(Because I make my way through so many books and movies for CCLaP, I regularly come across projects that are interesting enough unto themselves but that I simply don't have much to say about, or at least not enough to warrant an entire entry. I thought, then, that on occasional weekends I would gather up such "micro-reviews" and post them all in one large entry; they can also be found on CCLaP's main book and main movie archive pages.)
Dance of the Chupacabras
By Lori R. Lopez
I've already reviewed something by horror writer Lori R. Lopez before, the wispy story collection Chocolate-Covered Eyes, and mentioned at that point that I was looking forward to seeing something a little longer and heftier from her; and now here it is, an "Author's Draft" version (think "Director's Cut") of a full-length horror tale, a sweeping story that takes place over multiple periods of human history among a whole host of different Latin communities around the world. But I have to confess, I'm not much of a horror fan, which means that even a bit of the usual tropes of this genre is usually too much for me, of which there are lots here in this example -- the overly flowery prose style, the melodramatic plot, the 'BWOO-HAA-HAA' tone of the entire thing. But I never think it fair for a genre book to get penalized just for displaying the traits of its genre, simply because the reviewer isn't much of a fan of that genre; and so that's why I'm giving it at least a middle-of-the-road score here, and am humbly suggesting that you get the opinion of a more dedicated horror reviewer if you're truly interested in learning more about this book.
Out of 10: 7.5
The Process Server
By L.H. Thomson
I never quite appreciated the distinction when I was younger and simply a fan, but now that I'm a full-time reviewer of such work, I've come to realize that there are actually two different strata of success in the world of science-fiction: there is the cream of the crop that bleeds through into the general culture, the William Gibsons and Neal Stephensons and Charles Strosses of the world, and there are the much greater number of authors who aren't exactly bad, but who deliver exactly what that genre requires and not a single tiny bit more, the "pushers" of the fetishistic "highs" that come with that genre for that fan, which is all that they're looking for to have considered that project not a waste of their time. (Or to think of it another way, many of these second-tier SF authors also double as screenwriters on syndicated SF and fantasy shows, Buffy and Fringe and whatnot, successful and popular shows all, but purposely designed to mostly be consumed once then never thought of again, except for that small number of convention-going hardcore fans who keep that author's mortgage payments coming in each month.) And that's what L.H. Thomson's The Process Server is, basically, a very serviceable cyberpunk-tinted space opera but not much else, that will satisfy fellow fans of cyberpunk-tinted space operas but make most everyone else say, "Eh, okay, whatever." Set among a dystopian humanity that now spans the galaxy, it posits a complexly Doctorowian political situation that essentially makes our hero a planet-hopping noir-like server of court papers, with a saucy 250-year-old stuck in a 14-year-old girl's body as a spaceship pilot, stuck as pawns within a blackly comic thriller played out among nation-sized corporations and a galactic population terminally addicted to a sensurround virtual reality. A well-done story for what it is, it breaks not even a single step of new ground within the genre but will be a minor treat anyway for fans of this type of work, which is why it's getting a good score but not a great one, and a limited recommendation instead of a general one.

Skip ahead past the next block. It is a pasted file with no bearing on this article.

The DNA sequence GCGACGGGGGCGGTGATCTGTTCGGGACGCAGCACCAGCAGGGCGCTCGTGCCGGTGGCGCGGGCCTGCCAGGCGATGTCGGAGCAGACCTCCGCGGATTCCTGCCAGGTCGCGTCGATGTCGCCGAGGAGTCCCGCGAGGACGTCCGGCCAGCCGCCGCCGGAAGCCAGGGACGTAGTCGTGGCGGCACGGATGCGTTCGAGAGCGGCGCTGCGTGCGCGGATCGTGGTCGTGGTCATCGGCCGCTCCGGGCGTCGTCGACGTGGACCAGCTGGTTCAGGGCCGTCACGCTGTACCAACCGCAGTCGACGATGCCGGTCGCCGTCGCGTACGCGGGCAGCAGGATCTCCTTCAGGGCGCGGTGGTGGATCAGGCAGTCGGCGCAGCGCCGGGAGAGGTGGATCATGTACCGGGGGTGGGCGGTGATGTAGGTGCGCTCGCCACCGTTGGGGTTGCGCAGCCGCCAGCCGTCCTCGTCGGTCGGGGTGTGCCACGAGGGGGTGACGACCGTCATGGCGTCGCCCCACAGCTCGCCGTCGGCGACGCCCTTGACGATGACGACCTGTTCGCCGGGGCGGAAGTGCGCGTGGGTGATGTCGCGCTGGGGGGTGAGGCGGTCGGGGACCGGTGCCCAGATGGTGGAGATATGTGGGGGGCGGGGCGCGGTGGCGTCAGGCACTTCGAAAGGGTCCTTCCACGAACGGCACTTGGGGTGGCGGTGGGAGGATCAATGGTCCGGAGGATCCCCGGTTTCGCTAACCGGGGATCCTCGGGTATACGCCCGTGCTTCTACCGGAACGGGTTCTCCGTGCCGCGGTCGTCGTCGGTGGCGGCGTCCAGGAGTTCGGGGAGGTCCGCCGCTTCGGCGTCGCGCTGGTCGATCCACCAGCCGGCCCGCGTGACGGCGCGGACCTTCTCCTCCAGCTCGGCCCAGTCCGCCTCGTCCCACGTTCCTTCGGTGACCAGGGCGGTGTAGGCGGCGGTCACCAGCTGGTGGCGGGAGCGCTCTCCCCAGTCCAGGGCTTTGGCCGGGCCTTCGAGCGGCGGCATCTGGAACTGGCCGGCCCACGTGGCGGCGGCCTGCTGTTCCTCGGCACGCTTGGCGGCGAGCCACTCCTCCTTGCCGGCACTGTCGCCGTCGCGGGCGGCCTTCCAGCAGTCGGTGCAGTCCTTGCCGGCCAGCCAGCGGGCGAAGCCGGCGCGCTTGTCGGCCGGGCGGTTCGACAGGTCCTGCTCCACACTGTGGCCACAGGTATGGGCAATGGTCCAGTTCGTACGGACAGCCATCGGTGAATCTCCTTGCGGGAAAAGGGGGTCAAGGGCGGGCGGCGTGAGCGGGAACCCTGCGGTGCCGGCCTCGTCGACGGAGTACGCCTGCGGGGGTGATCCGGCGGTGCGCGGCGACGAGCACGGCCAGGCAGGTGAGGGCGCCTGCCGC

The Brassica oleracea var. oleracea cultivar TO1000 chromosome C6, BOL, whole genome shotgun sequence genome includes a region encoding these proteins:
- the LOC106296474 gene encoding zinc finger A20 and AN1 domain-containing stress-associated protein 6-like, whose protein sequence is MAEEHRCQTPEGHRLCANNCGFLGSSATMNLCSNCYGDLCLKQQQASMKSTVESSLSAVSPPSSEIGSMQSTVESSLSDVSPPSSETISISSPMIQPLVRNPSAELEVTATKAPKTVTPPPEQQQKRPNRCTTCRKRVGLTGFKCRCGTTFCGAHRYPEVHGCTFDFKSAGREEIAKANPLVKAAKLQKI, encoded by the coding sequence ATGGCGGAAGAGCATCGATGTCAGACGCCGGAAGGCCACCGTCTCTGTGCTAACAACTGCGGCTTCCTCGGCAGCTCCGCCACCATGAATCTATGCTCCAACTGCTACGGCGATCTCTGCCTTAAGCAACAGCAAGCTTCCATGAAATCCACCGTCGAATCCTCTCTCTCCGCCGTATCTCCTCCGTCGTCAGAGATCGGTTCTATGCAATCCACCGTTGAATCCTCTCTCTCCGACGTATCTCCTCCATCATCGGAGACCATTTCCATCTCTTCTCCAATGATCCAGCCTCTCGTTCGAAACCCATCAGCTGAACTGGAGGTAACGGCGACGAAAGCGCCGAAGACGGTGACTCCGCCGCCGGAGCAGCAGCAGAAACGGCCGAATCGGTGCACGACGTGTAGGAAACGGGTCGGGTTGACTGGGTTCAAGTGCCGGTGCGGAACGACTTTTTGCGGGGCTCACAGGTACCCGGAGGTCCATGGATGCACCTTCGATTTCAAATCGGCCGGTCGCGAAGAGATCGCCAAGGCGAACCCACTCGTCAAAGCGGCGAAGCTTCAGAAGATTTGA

Out of 10: 8.2
By Ian Tregillis
The reason I put this older (2010) urban-fantasy alt-history novel on reserve at my local library is because its sequel The Coldest War just came out, and the premise sounded interesting enough to warrant going back to the first book and catching up; set within a Johnathan Carroll like alt-reality where magic is real (via evil, ephemeral cosmic aliens who we barely understand but who some can take advantage of), it tells the story of a World War Two where the Nazis have literally invented supermen and crusty upper-class "magic scholars" in the UK are made MI6 operatives to stop them. But alas, although the idea itself is just really quite amazing, the execution of the idea is only subpar; the plot itself is quite clunky at times, the level of characterization uneven, the dialogue sometimes flat, and perhaps worst of all (or at least a big personal pet peeve of mine), a paper-thin wife is invented for one of the main characters exclusively to serve as a flimsy deux-ex-machina for the story's climax, otherwise servicing as a disposable distraction for the other couple of hundred pages we have to deal with her. I can see why the book's gotten so much attention, because it really is a captivating story idea, unique and historical and yet another great modern take on the Nazi's real-life obsession with the occult; and while it's sure to satisfy hardcore urban-fantasy fans, I doubt that I myself will be reading volume two of the series, and do not recommend it except to the most diehard Joss Whedon fans out there.
Out of 10: 8.4